An Indiana trial court incorrectly ruled a company was entitled to relief under Indiana Trial Rule 60(B)(6) after deciding a mortgage foreclosure action was void based on who owned interests in the mortgage.
Michael Fish had mortgages on properties owned by 2444 Acquisitions LLC. He sought to foreclose on the properties and through an agreed entry between the parties, Fish was granted more than $260,000 plus interest and foreclosed the mortgage.
Prior to the foreclosure action, Fish testified in a bankruptcy hearing involving Acquisitions that he had transferred the mortgage to Indianapolis Restaurant Ventures LLC, in which he owned 40 percent and a trust owned 60 percent.
Acquisitions filed a motion for relief from judgment of the foreclosure and agreed entry, claiming the judgment was void because Fish did not accurately represent his interest in the mortgage and failed to name IRV as a party who holds an interest. Fish, in an objection, said he remained the party in interest and that Acquisitions’ motion is based on misrepresentation under Ind. Trial Rule 60(B)(3) and therefore untimely since it was not filed within a year of the judgment.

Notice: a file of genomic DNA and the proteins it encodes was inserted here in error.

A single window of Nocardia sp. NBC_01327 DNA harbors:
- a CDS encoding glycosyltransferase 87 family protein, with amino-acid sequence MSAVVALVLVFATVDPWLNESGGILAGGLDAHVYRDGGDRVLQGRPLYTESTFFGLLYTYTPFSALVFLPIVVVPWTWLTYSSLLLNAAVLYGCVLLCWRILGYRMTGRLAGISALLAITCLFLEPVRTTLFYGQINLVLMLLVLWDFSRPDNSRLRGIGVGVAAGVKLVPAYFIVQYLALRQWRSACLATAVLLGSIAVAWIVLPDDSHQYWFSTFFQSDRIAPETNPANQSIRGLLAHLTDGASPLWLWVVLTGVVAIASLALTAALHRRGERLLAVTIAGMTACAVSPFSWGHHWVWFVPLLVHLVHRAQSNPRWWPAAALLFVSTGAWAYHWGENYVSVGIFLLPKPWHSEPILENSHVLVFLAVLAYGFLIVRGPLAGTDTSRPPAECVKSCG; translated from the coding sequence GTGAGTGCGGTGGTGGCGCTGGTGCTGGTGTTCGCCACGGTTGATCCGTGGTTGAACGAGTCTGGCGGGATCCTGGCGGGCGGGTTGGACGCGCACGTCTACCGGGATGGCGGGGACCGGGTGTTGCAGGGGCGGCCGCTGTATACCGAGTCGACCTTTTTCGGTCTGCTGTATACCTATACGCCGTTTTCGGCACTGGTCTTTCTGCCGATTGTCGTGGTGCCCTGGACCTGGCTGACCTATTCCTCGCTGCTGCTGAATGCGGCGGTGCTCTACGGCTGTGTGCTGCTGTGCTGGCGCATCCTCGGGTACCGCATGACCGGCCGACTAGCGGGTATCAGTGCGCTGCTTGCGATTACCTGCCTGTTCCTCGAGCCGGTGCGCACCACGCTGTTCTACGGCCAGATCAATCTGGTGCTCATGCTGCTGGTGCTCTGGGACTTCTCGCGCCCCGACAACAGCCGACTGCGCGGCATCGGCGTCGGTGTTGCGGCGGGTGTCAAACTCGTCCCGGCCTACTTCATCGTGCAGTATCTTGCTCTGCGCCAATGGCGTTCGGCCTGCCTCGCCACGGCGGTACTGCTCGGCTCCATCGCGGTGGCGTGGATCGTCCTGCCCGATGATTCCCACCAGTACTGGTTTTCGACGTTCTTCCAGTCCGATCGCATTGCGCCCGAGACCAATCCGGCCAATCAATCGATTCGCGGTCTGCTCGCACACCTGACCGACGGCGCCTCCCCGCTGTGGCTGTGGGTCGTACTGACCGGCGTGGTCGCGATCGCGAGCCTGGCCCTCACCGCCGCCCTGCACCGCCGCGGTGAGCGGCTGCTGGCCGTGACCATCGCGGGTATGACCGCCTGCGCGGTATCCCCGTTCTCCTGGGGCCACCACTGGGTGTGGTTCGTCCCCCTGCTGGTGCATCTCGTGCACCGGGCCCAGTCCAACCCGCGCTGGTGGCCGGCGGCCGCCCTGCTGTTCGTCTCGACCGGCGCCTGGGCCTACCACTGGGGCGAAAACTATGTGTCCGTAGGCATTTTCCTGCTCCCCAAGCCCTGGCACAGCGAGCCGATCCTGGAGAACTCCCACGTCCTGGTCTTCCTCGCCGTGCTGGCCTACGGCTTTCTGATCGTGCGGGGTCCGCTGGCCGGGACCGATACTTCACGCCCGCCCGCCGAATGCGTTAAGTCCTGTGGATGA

The trial court ruled that IRV was a real party and should have been named a party to this matter. It found the judgment and agreed entry to be void.
The Indiana Court of Appeals reversed.
“We conclude that the agreed judgment is not void under Indiana Trial Rule 60(B)(6). This is not a case where the trial court lacked subject matter or personal jurisdiction. Consequently, the trial court erred when it determined that Acquisitions was entitled to relief under Indiana Trial Rule 60(B)(6),” Judge Michael Barnes wrote in Michael Fish v. 2444 Acquisitions, LLC, 49A02-1502-MF-100.
Acquisitions’ other claims that the judgment was properly voided also fail because they were not timely filed under Trial Rule 60(B), the court held.